Bluefields, Nicaragua

I sat down to write this post at least five times. I want to tell people a little about Bluefields, Nicaragua and the challenges that exist here, but that’s not easy to do. Bluefields is unlike any place I’ve ever been, and I’ve travelled and lived abroad quite a bit. At one point, I thought I’d try to find some statistics to paint a picture of the poverty here. At another point, I just started rambling about specific things that I’ve seen and experienced. Then I thought, maybe pictures are the way to go. None of these approaches even begin to explain this place that I currently call home. For the moment, I offer a couple of anecdotes.


Do Bluefieldeños Need a Passport/Visa to go to School in Managua?



That’s like asking someone from California if they need a passport and visa to go to school in Washington, DC. But that’s what a friend from Bluefields was asked when he arrived in the capital city of Managua to start college. Bluefields is the largest town on Nicaragua’s Caribbean coast, with over 40,000 people. It is the seat of government for the Southern Atlantic Autonomous Region (RAAS), which consists of a large percentage of the land mass of Nicaragua, but a very small percentage of the population and even smaller percentage of the nation’s wealth. It is entirely isolated from the rest of the country; geographically, politically, culturally and otherwise. Even university students, whom are obviously among the more educated in Nicaragua, don’t know anything about it, and even think of it as another country.




There are no roads connecting Bluefields with the rest of Nicaragua, so you must either fly in on a tiny, expensive prop plane, or you can take a small, crowded motorboat for a couple of hours, followed by a 5++ hour bus ride to get into the capital. Even this arduous, cheaper route costs about US$35 roundtrip, which is a whole lot of money in Nicaragua.


Industry in Bluefields: a pound of shrimp and a papaya



There is very little industry in this part of Nicaragua, and not a lot of potential to build it up. There is natural beauty, so why not promote tourism? Great, except that the infrastructure to get tourists out here is so poor, it would take a tremendous amount of investment to get that going. There is a lot of fishing, but that generally translates into super cheap seafood here, yet because of the very high costs of transport to get it to the rest of the country, the small-scale fisherman are forced to sell at the low local prices, while a lucky few are able to earn the big profits involved in larger-scale transport. How about agriculture if the population density is so sparse? Evidently the soil out here is not good for growing much, especially nutritious vegetables. This is a double-edged sword. Not only are people unable to grow their own food or build a business in agricultural production, but nearly all produce is imported from the western side of the country, making it very expensive.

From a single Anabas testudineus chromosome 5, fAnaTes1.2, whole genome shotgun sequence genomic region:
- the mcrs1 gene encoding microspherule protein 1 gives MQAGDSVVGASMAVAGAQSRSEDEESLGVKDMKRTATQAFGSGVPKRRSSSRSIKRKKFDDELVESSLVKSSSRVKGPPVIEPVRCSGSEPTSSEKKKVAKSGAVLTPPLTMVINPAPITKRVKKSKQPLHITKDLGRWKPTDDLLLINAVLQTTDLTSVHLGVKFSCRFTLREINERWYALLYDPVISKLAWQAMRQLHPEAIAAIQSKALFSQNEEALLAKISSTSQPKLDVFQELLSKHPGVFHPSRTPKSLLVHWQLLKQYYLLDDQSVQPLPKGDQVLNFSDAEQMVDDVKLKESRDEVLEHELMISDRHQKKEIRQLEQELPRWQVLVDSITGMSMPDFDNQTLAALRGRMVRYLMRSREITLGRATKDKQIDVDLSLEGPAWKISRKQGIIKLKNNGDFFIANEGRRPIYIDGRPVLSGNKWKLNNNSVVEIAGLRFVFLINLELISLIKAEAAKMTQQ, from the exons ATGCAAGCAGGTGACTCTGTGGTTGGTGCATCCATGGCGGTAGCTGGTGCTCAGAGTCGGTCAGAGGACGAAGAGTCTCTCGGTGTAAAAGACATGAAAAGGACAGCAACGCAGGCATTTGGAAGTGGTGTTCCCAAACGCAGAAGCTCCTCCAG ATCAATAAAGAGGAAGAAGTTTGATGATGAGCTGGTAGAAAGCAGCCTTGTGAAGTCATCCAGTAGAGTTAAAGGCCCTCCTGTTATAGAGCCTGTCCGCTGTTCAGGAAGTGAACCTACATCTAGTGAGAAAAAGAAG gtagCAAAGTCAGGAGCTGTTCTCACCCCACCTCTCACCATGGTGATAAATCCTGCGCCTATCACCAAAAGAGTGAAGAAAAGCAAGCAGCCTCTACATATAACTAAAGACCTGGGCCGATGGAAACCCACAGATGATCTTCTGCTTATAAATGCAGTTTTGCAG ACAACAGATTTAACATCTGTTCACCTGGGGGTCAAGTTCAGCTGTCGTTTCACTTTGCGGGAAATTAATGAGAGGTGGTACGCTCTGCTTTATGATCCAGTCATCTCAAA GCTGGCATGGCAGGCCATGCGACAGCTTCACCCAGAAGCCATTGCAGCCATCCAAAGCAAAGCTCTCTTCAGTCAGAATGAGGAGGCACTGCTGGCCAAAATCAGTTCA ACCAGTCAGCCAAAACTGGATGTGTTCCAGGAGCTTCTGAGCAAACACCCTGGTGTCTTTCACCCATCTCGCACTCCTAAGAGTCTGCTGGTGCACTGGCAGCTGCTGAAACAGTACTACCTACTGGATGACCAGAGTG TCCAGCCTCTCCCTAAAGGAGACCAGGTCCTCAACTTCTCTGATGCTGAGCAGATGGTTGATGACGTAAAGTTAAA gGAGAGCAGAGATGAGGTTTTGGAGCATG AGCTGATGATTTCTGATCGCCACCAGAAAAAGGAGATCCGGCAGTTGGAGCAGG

In Bluefields, I can buy a pound of beautiful, succulent shrimp fresh out of the water for US$1.50. A papaya, however, will set me back US$4.00, and is probably a little beat up. The local fisherman that I buy the shrimp from has gotten up before dawn, boarded his tiny boat, and spent the morning catching shrimp. He walks through the streets, calling out “chacalín, chacalín, chacalín” to announce to what he has to offer, and continues doing so until his catch for the day is gone. The papaya was grown in the western part of the country, harvested, and most likely sold from a farmer to a larger transport company, who takes it on the long journey to Bluefields and sells it to someone in the local market. In both of these scenarios, the local person selling the product is receiving very little income. The shrimper, because the local price of shrimp is so low. The fruit salesperson, because of the incredibly high overhead in getting that one papaya all the way out here.



I recently traveled by boat and bus from Bluefields to Managua with the family I’m living with here. My host mother tried to beat the system, both going and coming. She planned to bring her daughter in Managua several pounds of shrimp and oysters, as these items cost over three times as much in Managua. The port authorities and the municipal dock, however, would not allow her to take them on the boat. Then, as we returned to Bluefields from Managua, we brought back several heavy bags of produce, trying to take advantage of the cheaper prices for produce in Managua. Sadly, as we unloaded our goodies, that big, beautiful papaya we had bought for half the price, was nothing but a soggy, squished mess. Even on an individual level, transporting basic products to and from Bluefields is extremely difficult.




So where does microfinance fit in?



That’s a tough question that organizations such as ADEPHCA, Kiva’s field partner in Bluefields, struggle with. Poverty here is extreme and pervasive. There are many challenges to economic development in Bluefields that go well beyond the isolation and lack of industry. Look for my next blog post, which will outline some basic theories as to why repayment rates in Bluefields are significantly lower than what is standard in microfinance. For the meantime, we should all have a special appreciation for an organization like ADEPHCA that, despite all the challenges, continues to do what it can to try to help those who need it most.




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About the author

Megan Tatman Montgomery